(Well, that explains it.)
When message board commenters gush about how much better The Ultimate Fighter alumni are than the rest of the fighters in their respective division, we typically just give the little TUF noobs a proverbial pinch on the cheek and dismiss their uninformed opinions as being asinine as a result of the impeccable job the UFC and SPIKE did convincing them its true.
But when a so-called MMA expert like Franklin McNeil continually gives the edge to fighters who have appeared on the reality show in bouts against fighters who are widely considered more skilled and are thus ranked accordingly, it makes us shake our heads in disbelief that ESPN, the leader in sports coverage, gives this guy a forum to spew his skewed view of the sport under the guise of journalism. We may print a ton of opinion pieces here, but CagePotato isn’t proclaiming to be the CNN of MMA coverage and we’re clear in stating that editorials contain (sometimes cynically humorous) bias and are not to be taken as fact or even seriously in some cases. ESPN, however, is a different animal than CP.
Josh Gross, you have our sympathy.
In his latest pro-TUF puff piece, boxing-writer-turned-MMA-Analyst McNeil statesmatter-of-factly that Keith Jardine is likely to beat Gegard Mousasi at this weekend’s Strikeforce: Diaz vs. Daley event because he’s simply a better fighter. The problem isn’t his opinion that Jardine is a better fighter, it’s the fact that McNeil actually tried to justify it by pointing out irrelevant points like, “Jardine has faced stiffer competition than Mousasi,” and “He’s more motivated because he wants to go back to the UFC.”
Why not add in there that he does a better TechnoViking imitation and grows a better goatee for good measure?
“Looking strictly at Keith Jardine’s past four UFC bouts — all losses — it is easy to dismiss him Saturday night against Gegard Mousasi. To do so, however, would be a big mistake — both for fans and foe. “The Dean of Mean” has found the old spring in his step and, more importantly, a fresh mental outlook at the future. After his release from UFC, Jardine fought three times. He lost the first, but fine-tuned his stand-up game and rebounded with two wins in a row. It wasn’t the wins that breathed new life into Jardine, however, but an unrelenting desire to get back in UFC. He just needed to get the attention of UFC’s decision-makers. His break came a few days ago when UFC matchmaker Joe Silva offered him a chance to fight Mousasi on the Strikeforce main card. The timing and matchup couldn’t have been better; Mousasi’s fighting style is tailor-made for Jardine,” McNeil wrote.
Besides, there is nothing Mousasi will show Jardine that he hasn’t already seen in the cage. Jardine has faced more-skilled fighters than Mousasi.”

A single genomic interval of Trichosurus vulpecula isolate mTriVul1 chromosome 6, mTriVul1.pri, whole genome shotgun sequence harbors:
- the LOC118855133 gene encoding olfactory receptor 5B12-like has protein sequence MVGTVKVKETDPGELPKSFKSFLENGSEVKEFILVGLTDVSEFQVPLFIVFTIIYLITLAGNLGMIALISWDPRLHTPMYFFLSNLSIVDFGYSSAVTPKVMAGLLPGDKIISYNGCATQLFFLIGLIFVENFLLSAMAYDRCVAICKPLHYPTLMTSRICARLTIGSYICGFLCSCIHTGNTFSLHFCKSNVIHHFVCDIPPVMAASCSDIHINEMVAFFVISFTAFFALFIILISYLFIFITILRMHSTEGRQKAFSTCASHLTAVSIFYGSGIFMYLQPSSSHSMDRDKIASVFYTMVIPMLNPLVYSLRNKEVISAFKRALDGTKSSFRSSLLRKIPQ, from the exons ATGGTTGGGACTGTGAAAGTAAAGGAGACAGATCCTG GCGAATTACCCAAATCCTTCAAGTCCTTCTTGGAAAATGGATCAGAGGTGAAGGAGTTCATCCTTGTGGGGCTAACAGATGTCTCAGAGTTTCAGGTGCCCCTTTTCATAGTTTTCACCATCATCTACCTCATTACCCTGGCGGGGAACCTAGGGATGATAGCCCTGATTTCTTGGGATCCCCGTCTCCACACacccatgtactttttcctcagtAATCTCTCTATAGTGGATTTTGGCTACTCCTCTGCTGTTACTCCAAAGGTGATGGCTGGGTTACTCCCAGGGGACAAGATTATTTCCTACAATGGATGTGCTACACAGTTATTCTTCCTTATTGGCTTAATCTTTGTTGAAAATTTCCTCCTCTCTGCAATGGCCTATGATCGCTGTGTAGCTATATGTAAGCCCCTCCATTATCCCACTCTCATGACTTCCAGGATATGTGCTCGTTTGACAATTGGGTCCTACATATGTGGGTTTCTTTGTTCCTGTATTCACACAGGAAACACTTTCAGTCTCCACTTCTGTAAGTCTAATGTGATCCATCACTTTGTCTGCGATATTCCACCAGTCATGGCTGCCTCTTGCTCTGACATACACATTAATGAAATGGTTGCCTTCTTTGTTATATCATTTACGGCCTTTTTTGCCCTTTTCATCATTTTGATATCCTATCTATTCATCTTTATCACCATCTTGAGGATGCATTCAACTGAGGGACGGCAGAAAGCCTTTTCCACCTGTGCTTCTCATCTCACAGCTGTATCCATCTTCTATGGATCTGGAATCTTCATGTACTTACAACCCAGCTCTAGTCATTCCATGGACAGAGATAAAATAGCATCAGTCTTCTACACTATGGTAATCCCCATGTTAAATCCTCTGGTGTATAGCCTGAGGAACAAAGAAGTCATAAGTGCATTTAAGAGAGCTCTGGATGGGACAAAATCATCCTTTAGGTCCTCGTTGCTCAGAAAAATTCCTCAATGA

Sure Jardine may have faced better competition than Gegard, but he hasn’t beaten anyone better than he is. The same can’t be said for Mousasi.
Jardine has two wins in his past seven fights over the past two years. His biggest wins came against Wilson Gouveia (unanimous decision), Forrest Griffin (TKO), Chuck Liddell (split decision) and Brandon Vera (split decision). Mousasi has only lost once in the past three years and has beaten Denis Kang (submission), Hector Lombard (decision), Evangelista Santos (TKO), Melvin Manhoef (submission), Ronaldo “Jacare” Souza (KO), Renato “Babalu” Sobral (KO), and Rameau Thierry Sokoudjou (TKO).
And to say that Jardine’s herky-jerky style of stand-up is tailor made to beat Mousasi — a well-rounded fighter with no particular weaknesses besides being able to get out from underneath a bigger wrestler — is somewhat of a stretch, considering the fact that Gegard has beaten much more technical strikers in the past.
The OJ glove of McNeil’s non-sensical case he put together for a Jardine is his argument that because Keith was working on cutting weight to compete at middleweight he will not need to cut weight for the bout.
“Two more things favor Jardine: motivation and weight. Jardine was eager to accept this fight on short notice because making the 205-pound limit is a nonissue. He will make weight easily for Saturday night’s bout, and it could likely be his last at 205. Jardine has not been this excited about a fight in years. He’s driven to not squander this opportunity to get back under the Zuffa banner and bank account. Don’t be surprised Saturday night to see the Keith Jardine who took UFC by storm in 2005-06.
So being smaller than Mousasi is an advantage for Jardine? Interesting concept.
If beating Kerry Schall, Mike Whitehead, Forrest Griffin and Wilson Gouveia is what constitutes taking the UFC by storm, then I guess it wouldn’t be a stretch to say that we’re the darlings of the MMA world.
At least McNeil’s fellow ESPN columnist, Brent Okamoto has a grasp of reality.
“Coming off back-to-back wins for the first time since 2006, Jardine has managed to fight his way back into mixed martial arts relevance — but only by a thread. He’s light years away from the “Dean of Mean” who started off 4-1 in the UFC, which included a first-round finish of Forrest Griffin.
Effort and dedication aren’t the problems for Jardine. Even at 35, coach Greg Jackson says he’s still developing, and he’s certainly staying active. Saturday’s Strikeforce bout with Gegard Mousasi will mark his fourth in just seven months.
The problem is that Jardine has lost what initially made him very successful in this sport — the element of surprise. Although he was never a marvel to watch from a technical standpoint, his unorthodox stand-up made him a nightmare to prepare for.
But at some point — around 2007 — people figured out how to fight him. Unorthodox can be a good thing, but it can also include a few bad habits — habits that can be exploited by somebody who’s well prepared.”